Government efforts to make the country a regional education hub have proved successful as the number of foreign students has almost tripled within three years, Education Minister Costas Kadis said on Wednesday.
Kadis told the members of the House education committee that during the 2012-2013 academic year, more than 8,300 foreign students were registered in tertiary education institutions, while last year the number topped 17,600, according to the statistical services.
He added that according to his ministry’s own data, there were more than 21,000 foreign students last year.
“We almost tripled the number since 2012-2013,” Kadis said.
As part of the goal to increase numbers, the government has supported the expansion of state and private universities so that they can offer “more attractive study programmes”.
Establishing the Cyprus Agency of Quality Assurance and Accreditation in Higher Education, Kadis said, was another measure taken to boost tertiary education. The agency, established in 2015, is responsible for ensuring the quality of higher education in Cyprus and for overseeing improvements to higher education institutions and their programmes of study.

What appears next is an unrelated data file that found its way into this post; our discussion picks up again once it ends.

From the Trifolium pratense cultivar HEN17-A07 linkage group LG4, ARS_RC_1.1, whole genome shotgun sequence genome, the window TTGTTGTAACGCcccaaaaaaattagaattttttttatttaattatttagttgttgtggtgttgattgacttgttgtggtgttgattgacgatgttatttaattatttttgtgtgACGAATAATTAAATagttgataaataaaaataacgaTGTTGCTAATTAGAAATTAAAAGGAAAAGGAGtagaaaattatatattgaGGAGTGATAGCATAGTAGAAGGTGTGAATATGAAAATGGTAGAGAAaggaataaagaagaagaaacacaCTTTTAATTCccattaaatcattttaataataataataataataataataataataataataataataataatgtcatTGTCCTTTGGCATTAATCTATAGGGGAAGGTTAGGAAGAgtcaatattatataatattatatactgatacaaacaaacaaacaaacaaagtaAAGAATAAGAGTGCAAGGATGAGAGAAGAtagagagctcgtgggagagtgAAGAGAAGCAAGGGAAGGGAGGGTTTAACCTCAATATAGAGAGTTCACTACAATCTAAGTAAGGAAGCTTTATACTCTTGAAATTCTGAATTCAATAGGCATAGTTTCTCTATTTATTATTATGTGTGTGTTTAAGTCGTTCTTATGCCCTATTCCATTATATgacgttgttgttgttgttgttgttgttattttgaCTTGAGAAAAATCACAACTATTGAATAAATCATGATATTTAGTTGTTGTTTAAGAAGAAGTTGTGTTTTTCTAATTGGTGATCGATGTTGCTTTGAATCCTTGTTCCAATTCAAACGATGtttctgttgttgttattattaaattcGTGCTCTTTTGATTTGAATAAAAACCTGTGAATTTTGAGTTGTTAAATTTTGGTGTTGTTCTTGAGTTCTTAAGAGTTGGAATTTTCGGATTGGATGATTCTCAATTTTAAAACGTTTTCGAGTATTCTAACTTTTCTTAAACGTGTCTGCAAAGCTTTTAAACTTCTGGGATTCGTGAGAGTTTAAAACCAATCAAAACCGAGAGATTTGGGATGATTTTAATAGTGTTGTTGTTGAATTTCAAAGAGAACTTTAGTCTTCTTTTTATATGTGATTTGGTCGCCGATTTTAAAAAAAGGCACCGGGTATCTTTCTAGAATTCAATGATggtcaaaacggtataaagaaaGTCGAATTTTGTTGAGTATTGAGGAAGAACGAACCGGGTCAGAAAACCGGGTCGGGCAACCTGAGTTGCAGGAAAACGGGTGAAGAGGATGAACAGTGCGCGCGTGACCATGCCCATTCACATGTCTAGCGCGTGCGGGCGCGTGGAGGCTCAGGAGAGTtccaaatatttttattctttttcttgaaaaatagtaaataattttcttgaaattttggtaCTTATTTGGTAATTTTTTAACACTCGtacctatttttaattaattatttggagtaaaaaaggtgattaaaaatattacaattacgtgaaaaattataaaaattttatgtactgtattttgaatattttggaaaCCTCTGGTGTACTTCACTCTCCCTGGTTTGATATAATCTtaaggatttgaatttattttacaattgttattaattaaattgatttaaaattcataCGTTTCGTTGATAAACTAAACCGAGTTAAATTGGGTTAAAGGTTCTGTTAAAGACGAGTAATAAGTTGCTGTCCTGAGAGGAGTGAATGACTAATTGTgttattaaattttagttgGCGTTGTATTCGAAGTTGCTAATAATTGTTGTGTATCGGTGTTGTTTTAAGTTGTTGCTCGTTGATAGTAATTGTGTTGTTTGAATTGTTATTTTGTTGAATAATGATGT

The minister also said that agreements signed with other countries on cooperation in the field of higher education and on the mutual recognition of qualifications has also helped in increasing the numbers of foreign students. He said that huge prospects had been opened up with such agreements signed with Russia and China.
Kadis said that he recently discussed with the Cyprus Investment Promotion Agency the interest of foreign universities in setting up operations in Cyprus, which would lead to even more students from abroad.
Kadis also dismissed recent data that showing a decrease in the numbers of Cypriots receiving tertiary education.
He said that in 2010, 45 per cent of Cypriot youth had been in tertiary education, while in 2015 the percentage rose to 55 per cent, which is higher than the EU average.
“The EU’s goal is that by 2020 all member states reach 40 per cent, and we are already at 55 per cent,” Kadis said. “What should trouble us, is ways to keep these scientists in Cyprus”.